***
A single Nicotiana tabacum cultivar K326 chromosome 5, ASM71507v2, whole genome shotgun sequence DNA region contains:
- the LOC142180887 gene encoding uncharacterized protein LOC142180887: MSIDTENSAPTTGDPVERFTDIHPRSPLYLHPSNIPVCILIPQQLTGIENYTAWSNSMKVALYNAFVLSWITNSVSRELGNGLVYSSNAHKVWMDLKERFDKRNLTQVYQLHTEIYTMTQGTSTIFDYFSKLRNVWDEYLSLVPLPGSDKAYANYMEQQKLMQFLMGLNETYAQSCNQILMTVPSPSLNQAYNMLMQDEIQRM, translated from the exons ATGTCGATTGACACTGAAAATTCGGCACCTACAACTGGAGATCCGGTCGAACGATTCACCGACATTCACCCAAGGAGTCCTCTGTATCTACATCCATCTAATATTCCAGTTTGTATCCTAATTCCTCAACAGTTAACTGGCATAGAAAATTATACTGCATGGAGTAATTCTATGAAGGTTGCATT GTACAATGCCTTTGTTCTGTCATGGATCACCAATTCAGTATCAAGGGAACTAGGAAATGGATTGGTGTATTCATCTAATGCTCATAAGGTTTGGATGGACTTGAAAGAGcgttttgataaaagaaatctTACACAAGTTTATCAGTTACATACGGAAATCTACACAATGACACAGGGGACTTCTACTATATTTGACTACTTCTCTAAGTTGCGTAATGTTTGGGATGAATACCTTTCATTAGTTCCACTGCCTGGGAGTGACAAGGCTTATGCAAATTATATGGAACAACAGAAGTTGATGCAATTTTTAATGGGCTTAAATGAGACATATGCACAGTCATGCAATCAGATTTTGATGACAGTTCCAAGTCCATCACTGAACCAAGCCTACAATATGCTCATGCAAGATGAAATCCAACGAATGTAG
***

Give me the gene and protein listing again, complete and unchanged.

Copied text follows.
A single Nicotiana tabacum cultivar K326 chromosome 5, ASM71507v2, whole genome shotgun sequence DNA region contains:
- the LOC142180887 gene encoding uncharacterized protein LOC142180887: MSIDTENSAPTTGDPVERFTDIHPRSPLYLHPSNIPVCILIPQQLTGIENYTAWSNSMKVALYNAFVLSWITNSVSRELGNGLVYSSNAHKVWMDLKERFDKRNLTQVYQLHTEIYTMTQGTSTIFDYFSKLRNVWDEYLSLVPLPGSDKAYANYMEQQKLMQFLMGLNETYAQSCNQILMTVPSPSLNQAYNMLMQDEIQRM, translated from the exons ATGTCGATTGACACTGAAAATTCGGCACCTACAACTGGAGATCCGGTCGAACGATTCACCGACATTCACCCAAGGAGTCCTCTGTATCTACATCCATCTAATATTCCAGTTTGTATCCTAATTCCTCAACAGTTAACTGGCATAGAAAATTATACTGCATGGAGTAATTCTATGAAGGTTGCATT GTACAATGCCTTTGTTCTGTCATGGATCACCAATTCAGTATCAAGGGAACTAGGAAATGGATTGGTGTATTCATCTAATGCTCATAAGGTTTGGATGGACTTGAAAGAGcgttttgataaaagaaatctTACACAAGTTTATCAGTTACATACGGAAATCTACACAATGACACAGGGGACTTCTACTATATTTGACTACTTCTCTAAGTTGCGTAATGTTTGGGATGAATACCTTTCATTAGTTCCACTGCCTGGGAGTGACAAGGCTTATGCAAATTATATGGAACAACAGAAGTTGATGCAATTTTTAATGGGCTTAAATGAGACATATGCACAGTCATGCAATCAGATTTTGATGACAGTTCCAAGTCCATCACTGAACCAAGCCTACAATATGCTCATGCAAGATGAAATCCAACGAATGTAG